“Ooh, I’d like to know that, too.” Edna walked into the room in her long bathrobe and Ollie on her shoulder.
“Spill the beans,” the macaw said.
“Yeah, spill,” Jessie said, laughing at the bird.
Molly glanced at her half sister who embodied another of Molly’s personal challenges. It seemed her life was full of them. She reminded herself she wanted to reach out to the teen and not alienate her further.
So instead of snapping back that her private life was none of Jessie’s business, Molly leaned forward in her seat and smiled. “Hunter’s getting along great. Thanks for caring,” Molly deliberately misinterpreted Jessie’s question and motives.
“I don’t—” The teen snapped her mouth shut. “I mean, I never said I—” She shook her head, let out a growl of frustration and eyed Molly’s breakfast instead. “Where are the bagels?”
“Right there, beside the fridge in the sealed bag. Why don’t you take both and join me.”
“Don’t mind if I do,” the commander said, laughing.
But Jessie, who had to catch the school bus, glanced at the clock on the microwave.
“You have time,” Molly assured her. “Besides, I won’t bite, snap or bitch at you. I promise.”
Obviously stunned into silence, Jessie made her breakfast, choosing margarine instead of cream cheese and OJ instead of coffee.
They didn’t have to like the same foods in order to get along, Molly mused. “So how was the party last night?”
Jessie flopped into the seat farthest from Molly, taking a bite of her bagel, chewing and swallowing before finally answering. “Actually, it wasn’t too bad. At least not for me. Seth had a bad time.” She downed a good amount of orange juice. “But the girls are starting to mellow out a little. Sarah even said she was sorry she’d been such a bitch and asked how Dad was doing.”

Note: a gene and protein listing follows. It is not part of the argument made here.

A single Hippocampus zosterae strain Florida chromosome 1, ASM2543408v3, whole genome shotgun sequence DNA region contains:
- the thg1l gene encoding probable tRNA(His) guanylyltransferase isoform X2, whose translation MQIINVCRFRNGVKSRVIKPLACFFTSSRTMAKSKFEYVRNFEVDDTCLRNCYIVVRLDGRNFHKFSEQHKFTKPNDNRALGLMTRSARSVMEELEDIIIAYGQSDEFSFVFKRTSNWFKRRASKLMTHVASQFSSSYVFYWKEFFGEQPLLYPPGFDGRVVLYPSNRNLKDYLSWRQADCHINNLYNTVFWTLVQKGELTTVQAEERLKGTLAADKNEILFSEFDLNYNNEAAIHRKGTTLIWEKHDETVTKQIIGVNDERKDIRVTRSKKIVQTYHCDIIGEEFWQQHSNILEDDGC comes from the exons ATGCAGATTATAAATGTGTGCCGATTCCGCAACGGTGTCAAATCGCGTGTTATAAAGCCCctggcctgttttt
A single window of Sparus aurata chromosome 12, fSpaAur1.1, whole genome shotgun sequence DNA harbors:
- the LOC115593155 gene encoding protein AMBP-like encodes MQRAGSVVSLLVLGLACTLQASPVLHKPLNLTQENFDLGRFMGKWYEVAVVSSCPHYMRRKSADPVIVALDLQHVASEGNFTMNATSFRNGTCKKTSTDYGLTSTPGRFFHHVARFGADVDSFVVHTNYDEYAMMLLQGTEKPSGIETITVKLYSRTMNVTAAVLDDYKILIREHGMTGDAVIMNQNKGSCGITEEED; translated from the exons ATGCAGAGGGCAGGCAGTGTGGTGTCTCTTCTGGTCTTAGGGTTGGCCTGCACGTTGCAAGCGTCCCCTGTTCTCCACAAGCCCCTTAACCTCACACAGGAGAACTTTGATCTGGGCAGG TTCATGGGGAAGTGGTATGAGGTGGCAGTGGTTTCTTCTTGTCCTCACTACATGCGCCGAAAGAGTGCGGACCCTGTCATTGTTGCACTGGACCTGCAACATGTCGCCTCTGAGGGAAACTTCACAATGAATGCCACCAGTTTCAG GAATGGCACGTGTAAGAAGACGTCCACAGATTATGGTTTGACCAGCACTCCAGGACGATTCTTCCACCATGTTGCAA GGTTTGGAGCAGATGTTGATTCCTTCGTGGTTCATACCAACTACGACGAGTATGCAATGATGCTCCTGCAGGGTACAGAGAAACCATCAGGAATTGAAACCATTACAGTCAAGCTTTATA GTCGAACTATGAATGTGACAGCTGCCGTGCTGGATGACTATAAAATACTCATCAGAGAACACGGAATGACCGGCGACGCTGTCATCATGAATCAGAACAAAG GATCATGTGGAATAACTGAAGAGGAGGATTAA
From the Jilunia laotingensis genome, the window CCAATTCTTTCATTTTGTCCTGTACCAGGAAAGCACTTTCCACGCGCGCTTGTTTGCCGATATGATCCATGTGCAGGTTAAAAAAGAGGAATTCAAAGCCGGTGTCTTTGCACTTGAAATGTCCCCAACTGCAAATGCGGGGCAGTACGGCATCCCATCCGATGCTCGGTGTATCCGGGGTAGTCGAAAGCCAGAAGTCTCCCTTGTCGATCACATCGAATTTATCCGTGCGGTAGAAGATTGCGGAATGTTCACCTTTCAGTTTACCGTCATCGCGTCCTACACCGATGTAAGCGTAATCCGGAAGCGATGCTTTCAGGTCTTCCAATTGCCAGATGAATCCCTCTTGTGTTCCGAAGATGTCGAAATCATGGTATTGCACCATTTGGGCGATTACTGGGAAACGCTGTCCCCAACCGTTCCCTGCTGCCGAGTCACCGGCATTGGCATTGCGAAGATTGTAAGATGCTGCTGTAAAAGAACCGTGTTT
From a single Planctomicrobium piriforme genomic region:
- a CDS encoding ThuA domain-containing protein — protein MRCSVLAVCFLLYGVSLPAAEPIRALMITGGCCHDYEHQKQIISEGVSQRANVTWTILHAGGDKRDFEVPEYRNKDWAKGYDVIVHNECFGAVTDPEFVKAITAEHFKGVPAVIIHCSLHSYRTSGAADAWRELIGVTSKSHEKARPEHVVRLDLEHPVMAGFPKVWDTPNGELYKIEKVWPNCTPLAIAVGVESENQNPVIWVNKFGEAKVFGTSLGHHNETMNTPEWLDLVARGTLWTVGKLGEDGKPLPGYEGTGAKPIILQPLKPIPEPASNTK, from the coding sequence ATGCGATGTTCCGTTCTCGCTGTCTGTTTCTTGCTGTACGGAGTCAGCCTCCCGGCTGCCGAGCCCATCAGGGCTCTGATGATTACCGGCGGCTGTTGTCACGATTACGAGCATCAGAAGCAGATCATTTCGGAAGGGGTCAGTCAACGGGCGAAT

Molly paused, her mug halfway to her lips. Would wonders never cease? Jessie had answered her civilly and revealed something about her personal life. Molly tread carefully so as not to cause her to clam up again. “That’s good. I’m sure it hasn’t been easy for you.”
The teen shrugged. “I can handle it.” Her tone was defensive.
“I never said you couldn’t. I just know how mean kids can be. At least you’ve known your friends for a long time. There’s a bond there that you can each fall back on. When I was your age, I rarely stayed in the same place for more than a year or two, three max. So each time my mother did something stupid or embarrassing, the fallout was worse because I was usually already the outsider.”
Molly felt her grandmother’s compassionate gaze on her, while Jessie was uncharacteristically quiet.
Trying not to squirm, Molly wrapped her hands around her warm mug. “I’m sure that was more information than you wanted to know,” she said, forcing a laugh and privately waiting for Jessie’s nasty retort.
“Wow. That must have sucked big-time.”
Molly raised an eyebrow. Commiseration and not sarcasm? “Yeah, it sucked. And I didn’t have a strong family to fall back on like you do. I also didn’t have a best friend like Seth.” The memories of her emotionally deprived teenage years sent a chill racing through her, one not even the warm coffee could cure.
“What about your mother?” Jessie asked through a mouthful of bagel.